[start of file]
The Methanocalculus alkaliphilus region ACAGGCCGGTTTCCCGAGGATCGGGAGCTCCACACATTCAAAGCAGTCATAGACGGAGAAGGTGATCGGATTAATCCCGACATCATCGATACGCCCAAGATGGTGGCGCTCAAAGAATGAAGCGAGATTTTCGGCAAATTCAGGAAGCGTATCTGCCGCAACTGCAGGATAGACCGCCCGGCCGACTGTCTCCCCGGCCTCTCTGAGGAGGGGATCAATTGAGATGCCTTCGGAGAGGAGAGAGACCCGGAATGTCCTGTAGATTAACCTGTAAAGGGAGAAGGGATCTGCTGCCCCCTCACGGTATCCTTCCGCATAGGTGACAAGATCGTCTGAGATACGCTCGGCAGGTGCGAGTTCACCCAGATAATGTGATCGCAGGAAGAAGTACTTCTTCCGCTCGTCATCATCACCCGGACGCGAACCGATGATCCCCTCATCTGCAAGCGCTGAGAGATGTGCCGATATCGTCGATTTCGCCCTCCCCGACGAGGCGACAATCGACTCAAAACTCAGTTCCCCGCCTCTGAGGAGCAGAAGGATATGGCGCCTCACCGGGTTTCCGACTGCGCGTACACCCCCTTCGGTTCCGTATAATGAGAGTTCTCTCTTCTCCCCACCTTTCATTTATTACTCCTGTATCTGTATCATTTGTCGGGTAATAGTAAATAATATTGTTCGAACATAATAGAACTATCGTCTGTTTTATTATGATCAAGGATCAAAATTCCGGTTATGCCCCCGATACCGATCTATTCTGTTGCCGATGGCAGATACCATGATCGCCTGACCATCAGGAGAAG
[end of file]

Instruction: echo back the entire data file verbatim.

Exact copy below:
The Methanocalculus alkaliphilus region ACAGGCCGGTTTCCCGAGGATCGGGAGCTCCACACATTCAAAGCAGTCATAGACGGAGAAGGTGATCGGATTAATCCCGACATCATCGATACGCCCAAGATGGTGGCGCTCAAAGAATGAAGCGAGATTTTCGGCAAATTCAGGAAGCGTATCTGCCGCAACTGCAGGATAGACCGCCCGGCCGACTGTCTCCCCGGCCTCTCTGAGGAGGGGATCAATTGAGATGCCTTCGGAGAGGAGAGAGACCCGGAATGTCCTGTAGATTAACCTGTAAAGGGAGAAGGGATCTGCTGCCCCCTCACGGTATCCTTCCGCATAGGTGACAAGATCGTCTGAGATACGCTCGGCAGGTGCGAGTTCACCCAGATAATGTGATCGCAGGAAGAAGTACTTCTTCCGCTCGTCATCATCACCCGGACGCGAACCGATGATCCCCTCATCTGCAAGCGCTGAGAGATGTGCCGATATCGTCGATTTCGCCCTCCCCGACGAGGCGACAATCGACTCAAAACTCAGTTCCCCGCCTCTGAGGAGCAGAAGGATATGGCGCCTCACCGGGTTTCCGACTGCGCGTACACCCCCTTCGGTTCCGTATAATGAGAGTTCTCTCTTCTCCCCACCTTTCATTTATTACTCCTGTATCTGTATCATTTGTCGGGTAATAGTAAATAATATTGTTCGAACATAATAGAACTATCGTCTGTTTTATTATGATCAAGGATCAAAATTCCGGTTATGCCCCCGATACCGATCTATTCTGTTGCCGATGGCAGATACCATGATCGCCTGACCATCAGGAGAAG